|dc.description.abstract||This study examines the determinants of off-farm employment participation and income of
rural households in rural Tigray, using evidence from Endamokonni and Degua Tembien
Woredas of Tigray region, Northern Ethiopia.
Results are based on data collected from a survey of 205 randomly selected rural
households. Both bivariate probit and univariate probit models are used to estimate the
off-farm wage and off-farm self employment participation. Given participation, the
factors that affect per capita off-farm employment income are analyzed using two step
Heckman selection model. This considers for possible self selection in the estimation
Age and formal education of the household head, number of children with 10 years old or
under and district where the households live significantly affects participation in off-farm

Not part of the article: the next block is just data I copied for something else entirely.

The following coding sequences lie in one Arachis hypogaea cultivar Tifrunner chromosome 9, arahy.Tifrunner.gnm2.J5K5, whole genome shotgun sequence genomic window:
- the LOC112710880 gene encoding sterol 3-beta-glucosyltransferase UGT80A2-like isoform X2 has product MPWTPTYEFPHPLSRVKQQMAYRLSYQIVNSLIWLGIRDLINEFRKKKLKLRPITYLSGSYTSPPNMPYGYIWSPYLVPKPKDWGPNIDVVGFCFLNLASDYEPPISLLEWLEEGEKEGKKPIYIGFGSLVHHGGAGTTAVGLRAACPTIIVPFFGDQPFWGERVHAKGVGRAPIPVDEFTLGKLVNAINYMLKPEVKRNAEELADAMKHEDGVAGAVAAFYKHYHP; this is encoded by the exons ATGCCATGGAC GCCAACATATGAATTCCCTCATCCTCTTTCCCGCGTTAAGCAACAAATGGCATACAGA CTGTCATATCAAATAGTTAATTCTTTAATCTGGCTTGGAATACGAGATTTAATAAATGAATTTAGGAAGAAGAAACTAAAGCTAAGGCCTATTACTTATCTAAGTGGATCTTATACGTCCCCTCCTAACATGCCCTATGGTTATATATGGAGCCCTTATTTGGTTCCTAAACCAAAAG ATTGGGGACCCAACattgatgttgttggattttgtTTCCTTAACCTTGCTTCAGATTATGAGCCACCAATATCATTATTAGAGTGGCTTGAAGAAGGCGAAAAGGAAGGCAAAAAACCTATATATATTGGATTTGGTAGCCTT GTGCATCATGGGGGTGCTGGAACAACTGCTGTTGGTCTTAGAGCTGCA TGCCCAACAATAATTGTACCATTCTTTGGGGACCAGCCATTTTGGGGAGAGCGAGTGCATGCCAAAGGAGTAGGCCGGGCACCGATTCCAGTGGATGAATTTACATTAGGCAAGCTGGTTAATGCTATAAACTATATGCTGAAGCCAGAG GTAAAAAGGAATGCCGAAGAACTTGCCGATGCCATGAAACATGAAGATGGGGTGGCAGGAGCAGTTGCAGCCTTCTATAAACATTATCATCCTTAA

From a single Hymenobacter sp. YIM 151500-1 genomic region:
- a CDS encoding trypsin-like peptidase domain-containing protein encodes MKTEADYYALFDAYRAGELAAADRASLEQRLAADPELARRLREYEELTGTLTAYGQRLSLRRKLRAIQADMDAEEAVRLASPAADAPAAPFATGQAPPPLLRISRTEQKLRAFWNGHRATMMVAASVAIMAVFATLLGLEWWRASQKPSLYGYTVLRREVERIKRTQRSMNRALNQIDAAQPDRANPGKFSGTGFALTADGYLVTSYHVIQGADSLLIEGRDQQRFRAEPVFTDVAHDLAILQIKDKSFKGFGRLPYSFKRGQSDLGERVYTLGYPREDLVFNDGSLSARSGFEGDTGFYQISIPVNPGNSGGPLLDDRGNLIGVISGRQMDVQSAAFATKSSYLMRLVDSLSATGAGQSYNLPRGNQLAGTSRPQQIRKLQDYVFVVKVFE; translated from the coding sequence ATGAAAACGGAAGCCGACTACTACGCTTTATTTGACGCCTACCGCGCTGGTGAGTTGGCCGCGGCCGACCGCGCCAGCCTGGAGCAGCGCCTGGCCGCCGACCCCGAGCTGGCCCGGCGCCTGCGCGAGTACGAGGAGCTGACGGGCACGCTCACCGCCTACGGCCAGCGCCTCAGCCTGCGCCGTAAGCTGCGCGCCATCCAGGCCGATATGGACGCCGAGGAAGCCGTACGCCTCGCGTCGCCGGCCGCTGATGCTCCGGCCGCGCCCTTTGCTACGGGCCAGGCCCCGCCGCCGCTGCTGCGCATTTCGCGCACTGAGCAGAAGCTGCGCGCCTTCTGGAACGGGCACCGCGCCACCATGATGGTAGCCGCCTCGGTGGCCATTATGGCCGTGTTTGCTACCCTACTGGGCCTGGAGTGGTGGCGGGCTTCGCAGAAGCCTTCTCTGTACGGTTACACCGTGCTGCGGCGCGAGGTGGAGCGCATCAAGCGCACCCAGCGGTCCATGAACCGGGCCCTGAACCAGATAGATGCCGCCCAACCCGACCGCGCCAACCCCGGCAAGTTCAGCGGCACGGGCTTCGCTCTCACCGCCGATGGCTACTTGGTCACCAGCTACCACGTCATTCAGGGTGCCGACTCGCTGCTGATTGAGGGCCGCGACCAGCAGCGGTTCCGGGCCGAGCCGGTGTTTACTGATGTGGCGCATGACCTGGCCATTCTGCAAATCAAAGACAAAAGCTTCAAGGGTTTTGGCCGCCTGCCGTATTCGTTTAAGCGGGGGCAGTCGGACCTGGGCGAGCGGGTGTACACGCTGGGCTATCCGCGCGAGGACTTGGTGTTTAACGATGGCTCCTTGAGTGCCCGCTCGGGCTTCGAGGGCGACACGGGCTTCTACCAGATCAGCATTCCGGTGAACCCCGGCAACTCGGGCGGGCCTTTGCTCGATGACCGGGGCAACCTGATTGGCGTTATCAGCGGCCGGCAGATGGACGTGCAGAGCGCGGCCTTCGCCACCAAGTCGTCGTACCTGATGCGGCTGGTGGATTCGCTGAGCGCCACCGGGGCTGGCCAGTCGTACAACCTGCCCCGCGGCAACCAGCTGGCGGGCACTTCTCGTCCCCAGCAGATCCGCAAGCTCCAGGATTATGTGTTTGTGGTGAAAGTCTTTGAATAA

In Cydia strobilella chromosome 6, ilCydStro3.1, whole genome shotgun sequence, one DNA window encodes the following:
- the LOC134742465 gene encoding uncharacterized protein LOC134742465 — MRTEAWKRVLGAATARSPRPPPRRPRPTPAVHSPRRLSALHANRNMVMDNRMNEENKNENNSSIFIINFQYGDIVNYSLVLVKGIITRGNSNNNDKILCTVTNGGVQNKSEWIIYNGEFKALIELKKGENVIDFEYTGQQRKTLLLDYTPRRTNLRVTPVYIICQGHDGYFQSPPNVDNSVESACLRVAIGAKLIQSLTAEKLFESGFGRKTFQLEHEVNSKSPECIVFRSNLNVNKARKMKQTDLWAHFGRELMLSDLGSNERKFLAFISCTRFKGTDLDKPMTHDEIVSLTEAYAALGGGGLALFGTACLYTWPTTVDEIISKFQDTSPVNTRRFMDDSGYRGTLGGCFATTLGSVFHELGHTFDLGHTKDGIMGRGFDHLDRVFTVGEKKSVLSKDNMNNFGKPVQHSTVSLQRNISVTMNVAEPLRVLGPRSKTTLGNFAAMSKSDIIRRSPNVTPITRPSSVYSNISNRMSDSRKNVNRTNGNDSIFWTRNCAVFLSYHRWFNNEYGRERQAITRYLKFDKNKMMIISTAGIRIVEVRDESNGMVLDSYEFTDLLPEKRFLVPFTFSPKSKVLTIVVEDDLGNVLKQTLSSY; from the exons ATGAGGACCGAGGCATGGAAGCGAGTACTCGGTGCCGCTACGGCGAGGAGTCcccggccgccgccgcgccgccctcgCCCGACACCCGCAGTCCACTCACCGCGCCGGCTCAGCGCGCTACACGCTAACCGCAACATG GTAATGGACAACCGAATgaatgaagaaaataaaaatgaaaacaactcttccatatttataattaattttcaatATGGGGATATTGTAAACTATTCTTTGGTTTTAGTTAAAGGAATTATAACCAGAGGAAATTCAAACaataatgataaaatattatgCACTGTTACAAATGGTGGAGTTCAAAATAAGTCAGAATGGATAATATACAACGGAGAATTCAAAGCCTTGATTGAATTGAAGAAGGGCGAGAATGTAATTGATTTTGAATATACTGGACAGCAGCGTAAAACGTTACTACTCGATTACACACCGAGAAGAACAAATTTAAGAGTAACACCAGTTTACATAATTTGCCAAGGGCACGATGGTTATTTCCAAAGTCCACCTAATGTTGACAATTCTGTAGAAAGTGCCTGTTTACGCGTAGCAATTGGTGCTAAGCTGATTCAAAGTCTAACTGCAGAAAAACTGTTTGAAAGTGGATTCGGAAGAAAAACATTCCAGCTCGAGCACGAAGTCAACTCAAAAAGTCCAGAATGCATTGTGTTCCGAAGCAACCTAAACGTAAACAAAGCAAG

wage work. On the contrary, participation in off-farm self employment is strongly
determined by sex of the household head, number of adult male in the household, per
capita non labor income, credit use, per capita livestock holding, district and distance to
the nearest all weather road and distance to the nearest major market.
Households with large farm size, informally educated heads and those who live in
Endamokonni Woreda earn significantly higher income from wage work. Households
with older heads, more adult males, more children with five years old or under, higher
livestock holding and those who live far-off from major market earns lower off-farm
wage income, in case they participate. Given participation, male headed families earn
higher income from off-farm self employment than the female headed counterparts.
Number of adult male and children with six to ten years old in the family negatively and
significantly relates with the level of per capita self employment income. This may be
because off-farm self employment income is expressed in per capita terms.||en_GB